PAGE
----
The book is introduced by a substantial editorial foreword, which provides insights into the historiography of urban environmental history followed by a brief overview of the last two centuries of London’s environmental history and the major crises and problems the city faced.
Jim Clifford’s study (“Greater London’s Rapid Growth, 1800–2000”) describes the city’s growth over the last two centuries and the changes that have occurred, drawing primarily on a comparative analysis of maps. Defining (the boundaries of) the city is extremely difficult. The administrative boundaries do not cover the whole of the city’s surroundings, and local government in this period operated quite independently of the (otherwise weak) central leadership. This and the following study, in its concluding remarks, draw attention to the increasingly serious and urgent need to address the continuous risk of flooding as a result of climate change and the city’s expansion. The second paper, by Christopher Hamlin (“Imagining the Metropolitan Environment in the Modern Period”), examines the history of London as an environment, with a specific focus on the human aspect of how contemporary people understood the city as a physical and social medium.
Anne Hardy’s study (“Death and the Environment in London, 1800–2000”) examines the problems we have seen so far from demographic and epidemiological perspectives. Rapid population growth in the nineteenth century presented environmental challenges to housing, and mortality rates were extremely high. The city authorities were unable to cope with these issues until the second half of the century. The problem was linked first to pollution and poverty and, from the middle of the century onwards, more specifically to the quality of air, water, and geographical locations and to periodic outbreaks of epidemics (e.g., cholera and typhoid). Environmental improvements were sought as a solution, and a slow decline in mortality did indeed begin. Contemporary and historical observations have described London as an environmental death trap, but this picture is much worse than the actual situation was. According to Hardy, this could be explained by poor central control, as the various historical studies have always been concerned with the administration of a given local borough, and thus the London-wide context is not really known.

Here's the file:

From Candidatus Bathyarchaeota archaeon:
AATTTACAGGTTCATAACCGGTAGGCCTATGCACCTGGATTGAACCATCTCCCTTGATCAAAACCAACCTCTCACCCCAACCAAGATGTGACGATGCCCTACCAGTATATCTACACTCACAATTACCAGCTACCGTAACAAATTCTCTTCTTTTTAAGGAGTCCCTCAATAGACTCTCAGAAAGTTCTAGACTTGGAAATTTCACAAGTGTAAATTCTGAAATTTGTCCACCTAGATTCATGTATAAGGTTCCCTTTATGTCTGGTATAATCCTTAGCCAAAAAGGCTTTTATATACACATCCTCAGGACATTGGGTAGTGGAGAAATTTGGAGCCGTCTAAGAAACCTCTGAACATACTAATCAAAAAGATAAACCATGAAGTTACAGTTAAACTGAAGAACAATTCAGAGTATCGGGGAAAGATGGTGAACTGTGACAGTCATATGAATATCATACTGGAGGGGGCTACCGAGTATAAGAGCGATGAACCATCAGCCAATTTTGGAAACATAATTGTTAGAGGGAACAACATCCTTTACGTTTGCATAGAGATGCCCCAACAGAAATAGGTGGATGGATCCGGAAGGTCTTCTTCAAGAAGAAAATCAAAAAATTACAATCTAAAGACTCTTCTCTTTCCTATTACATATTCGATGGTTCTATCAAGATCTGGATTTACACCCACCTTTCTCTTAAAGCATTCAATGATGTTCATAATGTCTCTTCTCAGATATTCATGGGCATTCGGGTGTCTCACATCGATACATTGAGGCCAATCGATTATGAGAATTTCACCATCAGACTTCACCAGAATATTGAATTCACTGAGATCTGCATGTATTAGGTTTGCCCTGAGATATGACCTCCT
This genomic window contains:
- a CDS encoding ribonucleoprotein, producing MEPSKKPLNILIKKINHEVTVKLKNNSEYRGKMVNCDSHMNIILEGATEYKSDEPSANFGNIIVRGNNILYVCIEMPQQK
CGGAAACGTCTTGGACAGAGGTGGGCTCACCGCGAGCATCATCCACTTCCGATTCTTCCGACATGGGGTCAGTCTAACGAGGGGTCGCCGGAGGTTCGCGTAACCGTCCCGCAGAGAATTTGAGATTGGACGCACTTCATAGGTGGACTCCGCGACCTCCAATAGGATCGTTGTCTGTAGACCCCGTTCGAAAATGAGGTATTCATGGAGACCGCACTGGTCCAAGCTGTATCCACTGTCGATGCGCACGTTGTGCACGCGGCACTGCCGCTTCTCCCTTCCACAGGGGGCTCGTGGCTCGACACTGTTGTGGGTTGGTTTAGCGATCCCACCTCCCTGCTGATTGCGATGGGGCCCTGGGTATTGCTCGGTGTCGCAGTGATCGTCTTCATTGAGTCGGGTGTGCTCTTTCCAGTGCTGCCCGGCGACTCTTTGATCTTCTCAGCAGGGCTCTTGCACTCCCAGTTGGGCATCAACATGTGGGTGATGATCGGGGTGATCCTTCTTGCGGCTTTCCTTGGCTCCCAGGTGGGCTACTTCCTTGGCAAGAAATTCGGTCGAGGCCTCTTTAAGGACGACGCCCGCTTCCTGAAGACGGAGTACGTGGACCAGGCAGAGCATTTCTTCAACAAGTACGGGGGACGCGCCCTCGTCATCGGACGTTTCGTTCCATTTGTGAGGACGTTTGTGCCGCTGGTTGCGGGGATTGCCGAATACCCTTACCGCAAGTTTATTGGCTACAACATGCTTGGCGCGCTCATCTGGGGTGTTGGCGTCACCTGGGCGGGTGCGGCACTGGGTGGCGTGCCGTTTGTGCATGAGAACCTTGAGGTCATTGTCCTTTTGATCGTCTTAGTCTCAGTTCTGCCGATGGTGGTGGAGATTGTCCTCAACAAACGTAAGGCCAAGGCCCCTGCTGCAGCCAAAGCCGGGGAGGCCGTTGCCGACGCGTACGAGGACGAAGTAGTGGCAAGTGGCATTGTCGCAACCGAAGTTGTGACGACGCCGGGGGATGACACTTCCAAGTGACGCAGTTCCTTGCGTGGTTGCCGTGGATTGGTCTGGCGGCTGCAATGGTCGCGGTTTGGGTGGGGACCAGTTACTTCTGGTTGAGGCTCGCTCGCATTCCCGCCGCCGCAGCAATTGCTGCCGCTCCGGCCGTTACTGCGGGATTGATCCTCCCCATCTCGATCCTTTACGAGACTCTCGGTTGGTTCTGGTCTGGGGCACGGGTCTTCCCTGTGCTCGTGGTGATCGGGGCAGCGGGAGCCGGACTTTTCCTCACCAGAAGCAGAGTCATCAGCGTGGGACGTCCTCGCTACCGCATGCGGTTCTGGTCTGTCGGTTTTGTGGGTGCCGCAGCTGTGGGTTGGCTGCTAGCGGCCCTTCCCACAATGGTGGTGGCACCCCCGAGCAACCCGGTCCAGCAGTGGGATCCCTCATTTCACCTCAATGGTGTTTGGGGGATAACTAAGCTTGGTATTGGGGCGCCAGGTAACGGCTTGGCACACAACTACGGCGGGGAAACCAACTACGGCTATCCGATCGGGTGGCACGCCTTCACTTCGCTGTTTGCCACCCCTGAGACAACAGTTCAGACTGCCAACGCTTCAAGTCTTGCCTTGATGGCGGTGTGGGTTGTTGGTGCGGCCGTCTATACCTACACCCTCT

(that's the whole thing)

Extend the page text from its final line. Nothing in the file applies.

Christopher Ferguson (“London and Early Environmentalism in Britain, 1770–1870”) examines the relationship between early environmentalists and London. The individuals and associations that fell into this category sought to understand the various impacts of urban growth on the environment with the aim of protecting and improving human life and its values. In many respects, they were important predecessors to today’s environmentalists. Although the medical approach of the 1870s focused more on the human body than on the living environment in terms of the development of disease, the spread of the idea of prevention and control led many European cities to focus on environmental hazards in terms of public health.
Finally, a later study in the book by Bill Luckin and Andrea Tanner (“‘A Once Rural Place’: Environment and Society in Hackney, 1860–1920”) also belongs to this thematic unit. This paper is directly linked to Ferguson’s study through its examination of the relationship between sanitation and environmental practices in Hackney, an inner London borough. The paper reviews the environmental hazards associated with health problems already identified in earlier studies. By the 1920s, the influence of the sanitary movement, which linked moral conditions to health, was beginning to fade. This case study also reflects and supports Hardy’s demographic conclusions.